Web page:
Index funds, for example, can seriously underperform actively managed funds when the largest stocks by market cap are not leading the market. Since the stock market peak in 2000, most actively managed funds have beaten the market cap weighted S&P 500. For more on this issue, read this seven-year-old article by MAXfunds co-founder Jonas Ferris which predicts that actively managed funds should start beating the indexes (which they did).


See also: Ask MAX: What's better: an index fund or an actively managed fund?

Bob Barker is Your Financial Advisor

June 5, 2007

Chuck Jaffe at Marketwatch compares fund investing to games features on the 'Price is Right'. While the analogy is a touch strained, the concepts are sound:

1. The Bargain Game: Investors looking to buy a fund ultimately should boil their picks down to a select few, and then go bargain hunting. In this case, that means examining a side-by-side description of the funds to see how they intend to accomplish their investment objective. If two funds take the same strategy, the better bargain is clearly the fund with the lowest expense ratio; if they take different strategies in the same asset class, picking the better bargain will mean balancing any additional costs against an expectation of higher returns. If a fund can't convince you that it can deliver more for your money, it's no bargain compared to a lower-cost competitor.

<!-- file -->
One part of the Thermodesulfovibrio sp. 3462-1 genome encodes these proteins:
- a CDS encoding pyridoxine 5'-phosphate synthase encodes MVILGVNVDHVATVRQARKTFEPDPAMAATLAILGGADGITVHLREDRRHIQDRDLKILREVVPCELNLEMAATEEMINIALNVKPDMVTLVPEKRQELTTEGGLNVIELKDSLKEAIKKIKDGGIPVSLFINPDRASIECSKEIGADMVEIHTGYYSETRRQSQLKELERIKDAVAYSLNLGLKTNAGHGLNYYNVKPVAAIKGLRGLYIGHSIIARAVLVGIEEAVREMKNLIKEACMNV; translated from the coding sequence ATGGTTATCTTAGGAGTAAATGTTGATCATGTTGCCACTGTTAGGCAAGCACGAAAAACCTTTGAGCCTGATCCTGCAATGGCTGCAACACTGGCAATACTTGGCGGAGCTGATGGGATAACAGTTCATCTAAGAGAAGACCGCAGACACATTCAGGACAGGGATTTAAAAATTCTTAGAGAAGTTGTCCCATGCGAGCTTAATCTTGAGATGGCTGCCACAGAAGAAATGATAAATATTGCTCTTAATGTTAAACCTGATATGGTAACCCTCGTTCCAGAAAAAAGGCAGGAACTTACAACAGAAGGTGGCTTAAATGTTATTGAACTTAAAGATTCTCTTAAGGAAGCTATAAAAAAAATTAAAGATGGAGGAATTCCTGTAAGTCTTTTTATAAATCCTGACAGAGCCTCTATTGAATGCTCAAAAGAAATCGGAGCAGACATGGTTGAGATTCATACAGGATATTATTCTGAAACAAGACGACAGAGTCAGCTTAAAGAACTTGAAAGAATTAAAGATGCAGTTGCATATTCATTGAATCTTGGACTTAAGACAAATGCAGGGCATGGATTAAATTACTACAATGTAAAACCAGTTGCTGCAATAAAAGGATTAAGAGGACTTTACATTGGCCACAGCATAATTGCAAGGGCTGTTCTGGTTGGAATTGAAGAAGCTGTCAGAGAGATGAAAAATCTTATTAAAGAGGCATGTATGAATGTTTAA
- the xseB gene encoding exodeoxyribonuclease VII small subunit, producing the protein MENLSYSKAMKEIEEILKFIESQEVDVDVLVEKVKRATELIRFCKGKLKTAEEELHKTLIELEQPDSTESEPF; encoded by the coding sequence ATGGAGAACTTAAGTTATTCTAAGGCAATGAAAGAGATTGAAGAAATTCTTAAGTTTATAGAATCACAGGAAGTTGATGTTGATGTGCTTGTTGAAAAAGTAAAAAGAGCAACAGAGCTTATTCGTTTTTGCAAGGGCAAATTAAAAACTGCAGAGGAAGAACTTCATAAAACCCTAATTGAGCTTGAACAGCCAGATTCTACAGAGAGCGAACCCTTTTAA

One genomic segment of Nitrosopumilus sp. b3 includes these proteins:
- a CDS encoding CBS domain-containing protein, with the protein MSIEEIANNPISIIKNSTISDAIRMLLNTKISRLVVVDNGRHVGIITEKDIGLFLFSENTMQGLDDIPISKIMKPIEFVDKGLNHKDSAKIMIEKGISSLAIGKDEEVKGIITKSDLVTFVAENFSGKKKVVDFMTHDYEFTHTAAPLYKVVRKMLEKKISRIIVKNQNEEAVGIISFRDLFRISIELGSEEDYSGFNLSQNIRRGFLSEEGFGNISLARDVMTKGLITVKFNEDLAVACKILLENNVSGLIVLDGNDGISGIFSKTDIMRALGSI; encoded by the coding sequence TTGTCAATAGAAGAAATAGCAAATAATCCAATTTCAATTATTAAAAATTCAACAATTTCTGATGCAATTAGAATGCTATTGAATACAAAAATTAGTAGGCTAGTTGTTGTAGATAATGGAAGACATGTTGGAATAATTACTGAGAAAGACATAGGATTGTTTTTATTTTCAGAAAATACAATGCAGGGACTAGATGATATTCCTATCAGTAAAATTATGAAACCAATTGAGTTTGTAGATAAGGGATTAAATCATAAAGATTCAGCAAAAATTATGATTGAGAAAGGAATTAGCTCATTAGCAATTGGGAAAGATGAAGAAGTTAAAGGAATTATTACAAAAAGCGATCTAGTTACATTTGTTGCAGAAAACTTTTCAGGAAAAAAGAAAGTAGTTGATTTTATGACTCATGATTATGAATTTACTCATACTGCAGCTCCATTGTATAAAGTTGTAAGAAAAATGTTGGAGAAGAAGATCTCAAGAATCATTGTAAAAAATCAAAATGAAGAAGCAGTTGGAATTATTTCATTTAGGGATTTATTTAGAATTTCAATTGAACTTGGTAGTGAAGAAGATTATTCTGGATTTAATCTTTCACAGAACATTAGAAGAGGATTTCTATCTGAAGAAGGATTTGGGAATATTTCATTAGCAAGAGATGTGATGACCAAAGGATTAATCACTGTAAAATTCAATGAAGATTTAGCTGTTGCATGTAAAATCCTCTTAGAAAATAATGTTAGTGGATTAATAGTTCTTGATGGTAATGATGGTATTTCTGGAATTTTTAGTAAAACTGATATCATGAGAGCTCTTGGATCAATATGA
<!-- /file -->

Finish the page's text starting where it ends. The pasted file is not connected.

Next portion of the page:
2. Triple Play: The idea is to hit the big prize -- a fund you can count on, that can deliver to your expectations -- in several different asset classes. The first fund tends to be easy -- because it's a broad, safe choice with the fewest chances to go wrong -- but expanding your holdings into sectors, international stocks and more makes subsequent choices more difficult. To win, an investor must own several high-quality funds that move independently, so that a market nose-dive doesn't do permanent damage and scare the investor to dump the whole thing.